"ABC marketing hyped The Little Mermaid Live! as a showcase featuring the talents of ingenue Auli'i Cravalho (Moana) and icon Queen Latifah (Hairspray)," says Robyn Bahr. "But as far as I can tell, most of the airtime was spent broadcasting the dialogue sequences (a.k.a. story) from the original film and sprinkling in a few semi-live songs from the soundtrack and its 2007 Broadway musical adaptation. Thus, audiences were deprived of any dramatic performances from the cast, treated instead to what ostensibly amounted to a concert that relied heavily on background video and brief celebrity cameos. It was a deflating experience. ABC knew exactly how much you didn't care about the boring animated parts, because on-screen text kept popping up to remind you how much time was left until another live performance was set to air. In other words, these countdowns told you how many more minutes you could screw around on social media before something interesting happened again. If anything, juxtaposing drawn-out film sequences against a dynamic stage production only emphasized how boggy the plotting of the original film appears three decades later. he live performances, however, were so engaging it's a shame most of this show was spent replaying the animated film. This type of presentation may work well for audience members watching live at the Hollywood Bowl, but for viewers at home, this format comes across as a blatant admission that staging The Little Mermaid in full is just too technically challenging a feat. Live TV musicals can invigorate us (NBC's 2016 Hairspray Live!) or curse us (Fox's 2019 Rent: Live), but rarely do they make us wonder what they can do that our DVD players cannot."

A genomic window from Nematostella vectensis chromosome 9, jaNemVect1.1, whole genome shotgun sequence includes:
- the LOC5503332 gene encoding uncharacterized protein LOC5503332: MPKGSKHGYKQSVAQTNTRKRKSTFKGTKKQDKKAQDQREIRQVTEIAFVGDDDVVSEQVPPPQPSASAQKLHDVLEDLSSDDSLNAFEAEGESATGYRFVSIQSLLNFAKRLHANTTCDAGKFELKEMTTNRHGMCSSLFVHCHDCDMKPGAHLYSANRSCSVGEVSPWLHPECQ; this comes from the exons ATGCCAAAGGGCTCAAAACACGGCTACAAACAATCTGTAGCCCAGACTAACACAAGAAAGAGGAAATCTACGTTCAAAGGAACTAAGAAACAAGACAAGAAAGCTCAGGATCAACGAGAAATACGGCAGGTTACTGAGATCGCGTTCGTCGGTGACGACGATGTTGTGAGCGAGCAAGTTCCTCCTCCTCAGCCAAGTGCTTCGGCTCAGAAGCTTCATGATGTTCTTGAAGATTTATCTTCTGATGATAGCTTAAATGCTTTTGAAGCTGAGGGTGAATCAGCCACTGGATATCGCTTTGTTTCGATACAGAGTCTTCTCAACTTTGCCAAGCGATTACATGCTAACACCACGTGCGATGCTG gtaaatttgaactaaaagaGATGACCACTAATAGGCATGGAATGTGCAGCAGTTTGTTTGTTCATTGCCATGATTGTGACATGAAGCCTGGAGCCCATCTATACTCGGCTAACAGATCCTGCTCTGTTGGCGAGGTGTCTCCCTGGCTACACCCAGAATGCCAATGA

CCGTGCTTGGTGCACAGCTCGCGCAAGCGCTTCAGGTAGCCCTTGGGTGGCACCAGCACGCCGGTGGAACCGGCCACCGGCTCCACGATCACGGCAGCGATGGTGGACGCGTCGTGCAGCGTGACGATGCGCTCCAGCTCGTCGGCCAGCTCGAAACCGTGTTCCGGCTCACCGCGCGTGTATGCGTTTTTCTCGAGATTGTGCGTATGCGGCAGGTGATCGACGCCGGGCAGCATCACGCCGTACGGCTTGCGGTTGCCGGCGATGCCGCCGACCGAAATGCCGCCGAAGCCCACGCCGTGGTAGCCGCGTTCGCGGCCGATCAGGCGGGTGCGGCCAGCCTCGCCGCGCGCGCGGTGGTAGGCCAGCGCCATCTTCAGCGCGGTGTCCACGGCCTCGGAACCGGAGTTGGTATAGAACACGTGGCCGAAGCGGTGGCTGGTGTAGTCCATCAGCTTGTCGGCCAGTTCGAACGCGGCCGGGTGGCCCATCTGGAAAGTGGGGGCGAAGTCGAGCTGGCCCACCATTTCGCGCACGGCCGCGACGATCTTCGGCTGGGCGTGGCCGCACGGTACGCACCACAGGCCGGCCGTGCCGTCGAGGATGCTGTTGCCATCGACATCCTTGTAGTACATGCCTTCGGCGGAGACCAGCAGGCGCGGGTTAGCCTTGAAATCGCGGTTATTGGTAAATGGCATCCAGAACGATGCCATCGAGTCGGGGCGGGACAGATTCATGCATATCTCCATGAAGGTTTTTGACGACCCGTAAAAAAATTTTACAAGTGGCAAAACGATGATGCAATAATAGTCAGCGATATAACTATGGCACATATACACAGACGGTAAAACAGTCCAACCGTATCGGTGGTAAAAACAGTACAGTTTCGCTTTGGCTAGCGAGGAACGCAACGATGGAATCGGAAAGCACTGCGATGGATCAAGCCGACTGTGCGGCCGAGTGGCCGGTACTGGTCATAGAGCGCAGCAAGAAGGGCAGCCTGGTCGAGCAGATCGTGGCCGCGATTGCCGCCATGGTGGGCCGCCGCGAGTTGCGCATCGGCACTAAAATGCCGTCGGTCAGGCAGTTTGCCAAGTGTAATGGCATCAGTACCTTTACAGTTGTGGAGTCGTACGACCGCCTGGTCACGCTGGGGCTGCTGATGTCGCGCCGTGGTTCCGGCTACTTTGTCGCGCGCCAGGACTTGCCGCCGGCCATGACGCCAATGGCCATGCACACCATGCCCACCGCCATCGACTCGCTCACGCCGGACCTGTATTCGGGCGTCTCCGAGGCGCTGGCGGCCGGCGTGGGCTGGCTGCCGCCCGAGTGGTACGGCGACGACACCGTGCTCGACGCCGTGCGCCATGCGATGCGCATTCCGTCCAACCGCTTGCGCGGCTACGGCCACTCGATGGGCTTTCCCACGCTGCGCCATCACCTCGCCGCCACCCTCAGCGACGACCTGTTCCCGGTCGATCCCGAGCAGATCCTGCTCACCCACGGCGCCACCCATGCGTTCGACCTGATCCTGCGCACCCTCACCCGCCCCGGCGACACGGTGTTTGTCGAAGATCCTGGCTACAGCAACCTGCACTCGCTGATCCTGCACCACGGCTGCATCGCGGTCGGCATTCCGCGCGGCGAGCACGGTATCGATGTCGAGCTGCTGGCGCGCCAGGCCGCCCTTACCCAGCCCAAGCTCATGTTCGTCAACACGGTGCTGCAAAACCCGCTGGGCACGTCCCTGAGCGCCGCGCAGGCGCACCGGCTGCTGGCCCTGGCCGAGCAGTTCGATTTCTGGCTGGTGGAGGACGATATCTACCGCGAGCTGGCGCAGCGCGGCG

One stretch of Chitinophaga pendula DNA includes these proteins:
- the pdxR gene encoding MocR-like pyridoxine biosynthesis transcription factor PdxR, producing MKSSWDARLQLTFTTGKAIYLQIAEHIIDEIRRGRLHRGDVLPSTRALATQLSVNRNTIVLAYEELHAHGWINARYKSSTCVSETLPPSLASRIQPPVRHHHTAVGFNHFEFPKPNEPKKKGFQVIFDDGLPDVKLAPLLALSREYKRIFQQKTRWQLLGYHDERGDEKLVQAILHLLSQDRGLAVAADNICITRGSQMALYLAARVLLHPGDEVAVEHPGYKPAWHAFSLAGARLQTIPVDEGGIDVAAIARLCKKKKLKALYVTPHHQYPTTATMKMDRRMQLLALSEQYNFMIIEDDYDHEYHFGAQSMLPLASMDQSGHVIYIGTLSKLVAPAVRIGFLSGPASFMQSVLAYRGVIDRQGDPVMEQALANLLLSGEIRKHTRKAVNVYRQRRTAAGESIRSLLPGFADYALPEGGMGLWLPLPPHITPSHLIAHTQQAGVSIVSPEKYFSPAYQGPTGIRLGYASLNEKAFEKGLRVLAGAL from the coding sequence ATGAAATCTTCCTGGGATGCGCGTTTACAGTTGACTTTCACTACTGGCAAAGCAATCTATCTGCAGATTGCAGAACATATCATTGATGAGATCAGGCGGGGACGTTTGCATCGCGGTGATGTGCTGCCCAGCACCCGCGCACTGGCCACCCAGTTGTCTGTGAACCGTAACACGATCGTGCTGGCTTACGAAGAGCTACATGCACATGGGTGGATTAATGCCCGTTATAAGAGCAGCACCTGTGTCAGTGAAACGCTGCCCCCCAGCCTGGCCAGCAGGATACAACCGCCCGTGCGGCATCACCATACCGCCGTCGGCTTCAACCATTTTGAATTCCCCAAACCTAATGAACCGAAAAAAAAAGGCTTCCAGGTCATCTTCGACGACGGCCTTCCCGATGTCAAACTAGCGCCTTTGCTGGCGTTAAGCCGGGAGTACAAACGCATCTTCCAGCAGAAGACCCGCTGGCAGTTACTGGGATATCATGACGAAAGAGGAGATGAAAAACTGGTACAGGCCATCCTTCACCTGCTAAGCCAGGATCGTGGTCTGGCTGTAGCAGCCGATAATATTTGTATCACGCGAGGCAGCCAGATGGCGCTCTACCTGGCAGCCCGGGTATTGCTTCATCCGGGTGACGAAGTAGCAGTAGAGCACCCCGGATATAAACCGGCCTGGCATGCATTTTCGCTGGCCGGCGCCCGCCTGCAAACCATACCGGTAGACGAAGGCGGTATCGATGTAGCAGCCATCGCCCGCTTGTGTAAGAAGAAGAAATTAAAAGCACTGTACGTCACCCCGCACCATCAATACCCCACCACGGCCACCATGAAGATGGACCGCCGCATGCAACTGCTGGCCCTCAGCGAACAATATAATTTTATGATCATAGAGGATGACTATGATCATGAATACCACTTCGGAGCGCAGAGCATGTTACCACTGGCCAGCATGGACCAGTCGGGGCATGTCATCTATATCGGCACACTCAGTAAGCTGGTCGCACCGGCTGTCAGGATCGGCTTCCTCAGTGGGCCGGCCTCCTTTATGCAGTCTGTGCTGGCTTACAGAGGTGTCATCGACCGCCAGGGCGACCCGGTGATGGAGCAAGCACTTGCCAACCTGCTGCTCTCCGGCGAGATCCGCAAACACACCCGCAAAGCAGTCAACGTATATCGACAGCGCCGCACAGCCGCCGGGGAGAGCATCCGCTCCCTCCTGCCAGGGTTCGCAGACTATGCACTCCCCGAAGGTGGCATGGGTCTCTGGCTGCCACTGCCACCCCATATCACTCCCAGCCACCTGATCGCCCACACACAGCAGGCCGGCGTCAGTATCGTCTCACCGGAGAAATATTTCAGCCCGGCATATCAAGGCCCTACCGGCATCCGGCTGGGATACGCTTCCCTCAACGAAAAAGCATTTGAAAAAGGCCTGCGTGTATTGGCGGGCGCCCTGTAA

Disney's horniest musical makes for messy TV: "Live viewing these days is generally reserved for live-tweet mockery, as cutting jokes get more likes than 'hey, that seemed to hard to do on live TV and was adequately performed,'" says Kevin Fallon. "But also, there is an impossible-to-reconcile tension between honoring the source material or most recognizable version of a property and also not simply replicating it in boring fashion. That’s especially true when it comes The Little Mermaid (and most entries in the Disney canon). How do you reinvent a classic Disney property—perhaps the most hallowed of all pop-culture nostalgia—while still reinventing it? Well, as The Little Mermaid Live! illustrated, you can do both."
At least The Little Mermaid Live! was entertaining: "At times, last night’s ABC telecast of The Little Mermaid Live! seemed as caught between two worlds as its heroine," says Noel Murray. Was it supposed to be a one-of-a-kind live television event? Or was this just another re-airing of an animated classic? Was it a nostalgic reminder of Walt Disney Studios’ long association with network television? Or was it a two-hour commercial for all things Disney? The most important question: Was it entertaining? The answer: mostly yes."
Who was this for, exactly?: "The movie is still the movie, fun and obviously out of date, which is a natural thing for a 30-year-old movie based on the absolute nicest interpretation of a 180-year-old story," says Darren Franich. "There is the promise of a new live-action Little Mermaid movie, starring Halle Bailey (cool!) and directed by Rob Marshall (blergh!). This event seemed neither here nor there, unwilling to fully commit to the massive scope required by this world-hopping material. There were songs from the Broadway show, but I assume Broadway fans tuned in expecting to see humans perform, and instead they got an enhanced movie viewing party."